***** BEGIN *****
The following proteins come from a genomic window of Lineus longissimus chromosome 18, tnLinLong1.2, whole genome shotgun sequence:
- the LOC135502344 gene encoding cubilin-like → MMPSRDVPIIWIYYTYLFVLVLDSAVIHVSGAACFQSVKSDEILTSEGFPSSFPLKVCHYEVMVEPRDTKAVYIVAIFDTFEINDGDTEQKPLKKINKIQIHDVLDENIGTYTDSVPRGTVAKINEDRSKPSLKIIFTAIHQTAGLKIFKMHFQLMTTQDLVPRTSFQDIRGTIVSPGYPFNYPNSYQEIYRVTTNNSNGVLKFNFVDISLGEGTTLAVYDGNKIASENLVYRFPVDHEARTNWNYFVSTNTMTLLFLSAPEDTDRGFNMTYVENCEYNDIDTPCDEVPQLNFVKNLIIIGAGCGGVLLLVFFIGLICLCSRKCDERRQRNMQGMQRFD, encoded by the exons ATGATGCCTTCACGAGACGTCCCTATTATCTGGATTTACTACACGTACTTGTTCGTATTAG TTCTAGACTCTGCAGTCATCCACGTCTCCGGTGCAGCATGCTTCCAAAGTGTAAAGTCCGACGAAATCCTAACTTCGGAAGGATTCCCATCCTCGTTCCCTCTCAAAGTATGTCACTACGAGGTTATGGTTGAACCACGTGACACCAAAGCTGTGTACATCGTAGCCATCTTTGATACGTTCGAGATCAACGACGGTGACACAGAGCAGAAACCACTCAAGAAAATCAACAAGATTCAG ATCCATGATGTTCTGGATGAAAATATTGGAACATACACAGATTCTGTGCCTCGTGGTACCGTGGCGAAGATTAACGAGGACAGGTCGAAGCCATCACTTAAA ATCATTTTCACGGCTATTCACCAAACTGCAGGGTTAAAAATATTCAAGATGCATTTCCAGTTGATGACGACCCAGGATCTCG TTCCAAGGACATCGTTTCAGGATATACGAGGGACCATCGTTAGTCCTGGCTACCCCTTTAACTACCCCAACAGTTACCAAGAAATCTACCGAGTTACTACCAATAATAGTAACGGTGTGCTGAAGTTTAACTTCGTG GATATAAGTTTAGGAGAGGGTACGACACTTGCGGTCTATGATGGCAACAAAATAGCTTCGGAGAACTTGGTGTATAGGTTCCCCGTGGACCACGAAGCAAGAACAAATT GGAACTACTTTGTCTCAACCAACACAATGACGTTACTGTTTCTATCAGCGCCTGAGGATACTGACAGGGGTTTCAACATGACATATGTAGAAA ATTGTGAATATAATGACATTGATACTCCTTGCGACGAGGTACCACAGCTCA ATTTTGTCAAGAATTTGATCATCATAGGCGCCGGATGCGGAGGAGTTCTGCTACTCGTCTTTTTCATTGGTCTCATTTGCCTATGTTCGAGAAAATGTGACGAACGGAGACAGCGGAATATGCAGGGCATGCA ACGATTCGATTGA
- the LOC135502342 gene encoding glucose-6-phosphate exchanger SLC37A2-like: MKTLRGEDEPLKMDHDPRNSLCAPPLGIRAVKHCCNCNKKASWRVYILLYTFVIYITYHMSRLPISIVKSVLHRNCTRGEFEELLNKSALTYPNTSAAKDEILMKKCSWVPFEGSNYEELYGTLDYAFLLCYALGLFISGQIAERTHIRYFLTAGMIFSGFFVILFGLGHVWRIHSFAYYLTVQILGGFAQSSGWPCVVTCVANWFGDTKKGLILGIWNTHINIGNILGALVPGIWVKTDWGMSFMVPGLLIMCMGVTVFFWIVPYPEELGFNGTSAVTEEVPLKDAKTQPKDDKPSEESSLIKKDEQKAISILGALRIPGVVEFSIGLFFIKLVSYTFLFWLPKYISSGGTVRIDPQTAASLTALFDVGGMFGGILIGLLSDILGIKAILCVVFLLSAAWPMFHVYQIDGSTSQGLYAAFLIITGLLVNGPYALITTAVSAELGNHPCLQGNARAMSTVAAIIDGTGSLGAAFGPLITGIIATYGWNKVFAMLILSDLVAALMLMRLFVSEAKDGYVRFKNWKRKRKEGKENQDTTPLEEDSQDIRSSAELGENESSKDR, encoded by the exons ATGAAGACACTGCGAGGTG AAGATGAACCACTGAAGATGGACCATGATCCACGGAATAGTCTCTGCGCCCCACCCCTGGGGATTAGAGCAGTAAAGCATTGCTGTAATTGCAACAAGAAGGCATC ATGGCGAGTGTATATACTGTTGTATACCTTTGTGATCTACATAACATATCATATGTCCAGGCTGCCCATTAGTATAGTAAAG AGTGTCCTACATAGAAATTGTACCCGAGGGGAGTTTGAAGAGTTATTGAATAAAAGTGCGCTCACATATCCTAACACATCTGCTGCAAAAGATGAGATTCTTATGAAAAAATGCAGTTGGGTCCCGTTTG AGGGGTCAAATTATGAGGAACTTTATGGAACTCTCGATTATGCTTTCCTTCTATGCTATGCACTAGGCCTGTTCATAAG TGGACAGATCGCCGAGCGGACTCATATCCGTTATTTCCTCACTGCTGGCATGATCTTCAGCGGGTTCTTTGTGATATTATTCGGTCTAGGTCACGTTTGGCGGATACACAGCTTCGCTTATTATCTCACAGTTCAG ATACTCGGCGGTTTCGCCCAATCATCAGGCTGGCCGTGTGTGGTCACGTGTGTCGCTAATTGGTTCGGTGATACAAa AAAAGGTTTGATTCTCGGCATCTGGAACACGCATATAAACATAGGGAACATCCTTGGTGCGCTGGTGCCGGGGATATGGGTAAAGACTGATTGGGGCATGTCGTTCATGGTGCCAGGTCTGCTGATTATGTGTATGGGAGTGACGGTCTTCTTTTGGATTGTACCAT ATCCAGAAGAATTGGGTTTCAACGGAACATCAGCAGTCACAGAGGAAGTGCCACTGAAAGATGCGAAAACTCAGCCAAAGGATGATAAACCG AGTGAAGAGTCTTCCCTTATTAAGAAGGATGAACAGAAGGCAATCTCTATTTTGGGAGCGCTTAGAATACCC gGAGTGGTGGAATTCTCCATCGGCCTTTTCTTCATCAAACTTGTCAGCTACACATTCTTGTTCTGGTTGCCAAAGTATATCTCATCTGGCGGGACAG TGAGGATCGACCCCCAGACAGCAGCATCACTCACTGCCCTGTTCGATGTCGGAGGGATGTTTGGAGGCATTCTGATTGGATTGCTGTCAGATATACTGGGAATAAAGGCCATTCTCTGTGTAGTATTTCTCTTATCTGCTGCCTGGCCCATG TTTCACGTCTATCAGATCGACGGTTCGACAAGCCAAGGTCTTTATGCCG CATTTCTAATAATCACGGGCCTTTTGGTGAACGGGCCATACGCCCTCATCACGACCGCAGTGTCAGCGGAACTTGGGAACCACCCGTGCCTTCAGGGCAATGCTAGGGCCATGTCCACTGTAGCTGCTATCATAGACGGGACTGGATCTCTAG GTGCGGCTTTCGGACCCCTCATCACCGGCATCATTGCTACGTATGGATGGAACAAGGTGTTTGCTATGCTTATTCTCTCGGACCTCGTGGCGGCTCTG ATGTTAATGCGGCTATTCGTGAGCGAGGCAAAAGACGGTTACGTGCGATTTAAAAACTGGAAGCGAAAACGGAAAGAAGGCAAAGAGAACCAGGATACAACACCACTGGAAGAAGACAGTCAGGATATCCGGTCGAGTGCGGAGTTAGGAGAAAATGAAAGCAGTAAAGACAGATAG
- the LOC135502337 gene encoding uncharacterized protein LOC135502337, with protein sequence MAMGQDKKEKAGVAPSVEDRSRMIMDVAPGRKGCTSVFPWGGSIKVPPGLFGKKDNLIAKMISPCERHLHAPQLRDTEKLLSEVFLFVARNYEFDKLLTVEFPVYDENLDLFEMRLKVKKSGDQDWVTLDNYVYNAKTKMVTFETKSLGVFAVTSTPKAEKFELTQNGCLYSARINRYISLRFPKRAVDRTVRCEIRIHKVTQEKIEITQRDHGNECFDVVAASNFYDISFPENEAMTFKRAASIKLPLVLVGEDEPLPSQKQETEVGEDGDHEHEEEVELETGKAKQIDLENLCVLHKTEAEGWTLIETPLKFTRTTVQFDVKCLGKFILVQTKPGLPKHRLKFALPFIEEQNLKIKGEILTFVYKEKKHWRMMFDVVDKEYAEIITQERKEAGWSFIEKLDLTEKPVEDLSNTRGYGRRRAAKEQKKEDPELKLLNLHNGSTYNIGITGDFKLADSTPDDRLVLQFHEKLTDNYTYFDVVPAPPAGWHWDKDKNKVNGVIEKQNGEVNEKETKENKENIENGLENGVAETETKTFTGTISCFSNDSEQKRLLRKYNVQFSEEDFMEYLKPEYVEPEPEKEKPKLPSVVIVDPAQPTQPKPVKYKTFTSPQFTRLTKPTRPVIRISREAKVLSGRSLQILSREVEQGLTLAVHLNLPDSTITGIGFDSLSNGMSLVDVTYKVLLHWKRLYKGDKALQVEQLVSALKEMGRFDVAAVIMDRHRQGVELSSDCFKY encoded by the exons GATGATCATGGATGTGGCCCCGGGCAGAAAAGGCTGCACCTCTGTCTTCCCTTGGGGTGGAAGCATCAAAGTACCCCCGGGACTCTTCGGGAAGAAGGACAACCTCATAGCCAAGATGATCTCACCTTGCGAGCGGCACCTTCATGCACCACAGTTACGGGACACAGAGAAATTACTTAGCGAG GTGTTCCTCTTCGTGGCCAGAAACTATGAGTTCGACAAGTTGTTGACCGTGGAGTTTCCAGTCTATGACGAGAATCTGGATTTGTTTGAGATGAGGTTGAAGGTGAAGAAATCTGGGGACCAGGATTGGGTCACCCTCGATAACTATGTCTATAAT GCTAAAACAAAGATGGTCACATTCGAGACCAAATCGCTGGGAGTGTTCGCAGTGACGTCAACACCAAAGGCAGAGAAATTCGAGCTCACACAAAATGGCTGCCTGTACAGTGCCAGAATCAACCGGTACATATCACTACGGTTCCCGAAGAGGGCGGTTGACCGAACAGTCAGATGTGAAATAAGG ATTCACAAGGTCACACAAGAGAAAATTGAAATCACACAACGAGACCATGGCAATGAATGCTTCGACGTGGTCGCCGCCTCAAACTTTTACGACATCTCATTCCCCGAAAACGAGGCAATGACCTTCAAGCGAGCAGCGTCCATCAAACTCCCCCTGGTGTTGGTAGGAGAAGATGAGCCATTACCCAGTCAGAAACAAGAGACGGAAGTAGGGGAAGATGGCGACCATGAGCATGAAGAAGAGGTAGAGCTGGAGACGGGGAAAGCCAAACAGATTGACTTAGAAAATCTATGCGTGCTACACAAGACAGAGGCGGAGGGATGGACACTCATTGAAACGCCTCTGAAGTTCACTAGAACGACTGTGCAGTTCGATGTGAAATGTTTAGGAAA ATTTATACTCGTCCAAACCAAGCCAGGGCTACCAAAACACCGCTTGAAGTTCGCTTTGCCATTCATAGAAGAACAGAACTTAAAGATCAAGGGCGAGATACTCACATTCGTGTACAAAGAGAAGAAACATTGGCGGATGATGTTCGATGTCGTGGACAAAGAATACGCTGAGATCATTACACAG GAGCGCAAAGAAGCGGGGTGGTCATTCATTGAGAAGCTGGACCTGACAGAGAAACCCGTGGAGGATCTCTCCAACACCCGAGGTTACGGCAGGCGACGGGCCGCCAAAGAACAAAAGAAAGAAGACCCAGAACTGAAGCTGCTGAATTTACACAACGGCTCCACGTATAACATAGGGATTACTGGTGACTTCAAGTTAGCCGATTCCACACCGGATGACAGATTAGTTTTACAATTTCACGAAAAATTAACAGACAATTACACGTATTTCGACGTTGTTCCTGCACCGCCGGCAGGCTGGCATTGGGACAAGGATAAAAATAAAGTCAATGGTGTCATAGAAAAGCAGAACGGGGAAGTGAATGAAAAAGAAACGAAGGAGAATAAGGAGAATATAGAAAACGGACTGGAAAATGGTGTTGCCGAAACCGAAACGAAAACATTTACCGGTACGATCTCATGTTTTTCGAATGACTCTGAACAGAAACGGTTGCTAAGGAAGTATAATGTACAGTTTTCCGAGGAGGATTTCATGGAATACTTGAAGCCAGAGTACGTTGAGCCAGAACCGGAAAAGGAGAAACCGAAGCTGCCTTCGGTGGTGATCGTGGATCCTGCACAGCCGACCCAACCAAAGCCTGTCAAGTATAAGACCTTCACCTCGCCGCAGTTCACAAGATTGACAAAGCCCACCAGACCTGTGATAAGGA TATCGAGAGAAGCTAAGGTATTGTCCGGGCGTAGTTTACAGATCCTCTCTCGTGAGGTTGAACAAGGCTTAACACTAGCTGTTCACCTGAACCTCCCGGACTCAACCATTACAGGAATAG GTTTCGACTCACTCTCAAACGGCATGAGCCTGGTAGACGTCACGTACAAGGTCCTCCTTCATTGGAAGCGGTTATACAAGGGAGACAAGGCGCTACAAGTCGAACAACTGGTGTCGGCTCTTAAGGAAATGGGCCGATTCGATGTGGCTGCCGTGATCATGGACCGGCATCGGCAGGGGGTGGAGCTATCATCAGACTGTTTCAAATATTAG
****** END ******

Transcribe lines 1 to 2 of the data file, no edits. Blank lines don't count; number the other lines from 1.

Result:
The following proteins come from a genomic window of Lineus longissimus chromosome 18, tnLinLong1.2, whole genome shotgun sequence:
- the LOC135502344 gene encoding cubilin-like → MMPSRDVPIIWIYYTYLFVLVLDSAVIHVSGAACFQSVKSDEILTSEGFPSSFPLKVCHYEVMVEPRDTKAVYIVAIFDTFEINDGDTEQKPLKKINKIQIHDVLDENIGTYTDSVPRGTVAKINEDRSKPSLKIIFTAIHQTAGLKIFKMHFQLMTTQDLVPRTSFQDIRGTIVSPGYPFNYPNSYQEIYRVTTNNSNGVLKFNFVDISLGEGTTLAVYDGNKIASENLVYRFPVDHEARTNWNYFVSTNTMTLLFLSAPEDTDRGFNMTYVENCEYNDIDTPCDEVPQLNFVKNLIIIGAGCGGVLLLVFFIGLICLCSRKCDERRQRNMQGMQRFD, encoded by the exons ATGATGCCTTCACGAGACGTCCCTATTATCTGGATTTACTACACGTACTTGTTCGTATTAG TTCTAGACTCTGCAGTCATCCACGTCTCCGGTGCAGCATGCTTCCAAAGTGTAAAGTCCGACGAAATCCTAACTTCGGAAGGATTCCCATCCTCGTTCCCTCTCAAAGTATGTCACTACGAGGTTATGGTTGAACCACGTGACACCAAAGCTGTGTACATCGTAGCCATCTTTGATACGTTCGAGATCAACGACGGTGACACAGAGCAGAAACCACTCAAGAAAATCAACAAGATTCAG ATCCATGATGTTCTGGATGAAAATATTGGAACATACACAGATTCTGTGCCTCGTGGTACCGTGGCGAAGATTAACGAGGACAGGTCGAAGCCATCACTTAAA ATCATTTTCACGGCTATTCACCAAACTGCAGGGTTAAAAATATTCAAGATGCATTTCCAGTTGATGACGACCCAGGATCTCG TTCCAAGGACATCGTTTCAGGATATACGAGGGACCATCGTTAGTCCTGGCTACCCCTTTAACTACCCCAACAGTTACCAAGAAATCTACCGAGTTACTACCAATAATAGTAACGGTGTGCTGAAGTTTAACTTCGTG GATATAAGTTTAGGAGAGGGTACGACACTTGCGGTCTATGATGGCAACAAAATAGCTTCGGAGAACTTGGTGTATAGGTTCCCCGTGGACCACGAAGCAAGAACAAATT GGAACTACTTTGTCTCAACCAACACAATGACGTTACTGTTTCTATCAGCGCCTGAGGATACTGACAGGGGTTTCAACATGACATATGTAGAAA ATTGTGAATATAATGACATTGATACTCCTTGCGACGAGGTACCACAGCTCA ATTTTGTCAAGAATTTGATCATCATAGGCGCCGGATGCGGAGGAGTTCTGCTACTCGTCTTTTTCATTGGTCTCATTTGCCTATGTTCGAGAAAATGTGACGAACGGAGACAGCGGAATATGCAGGGCATGCA ACGATTCGATTGA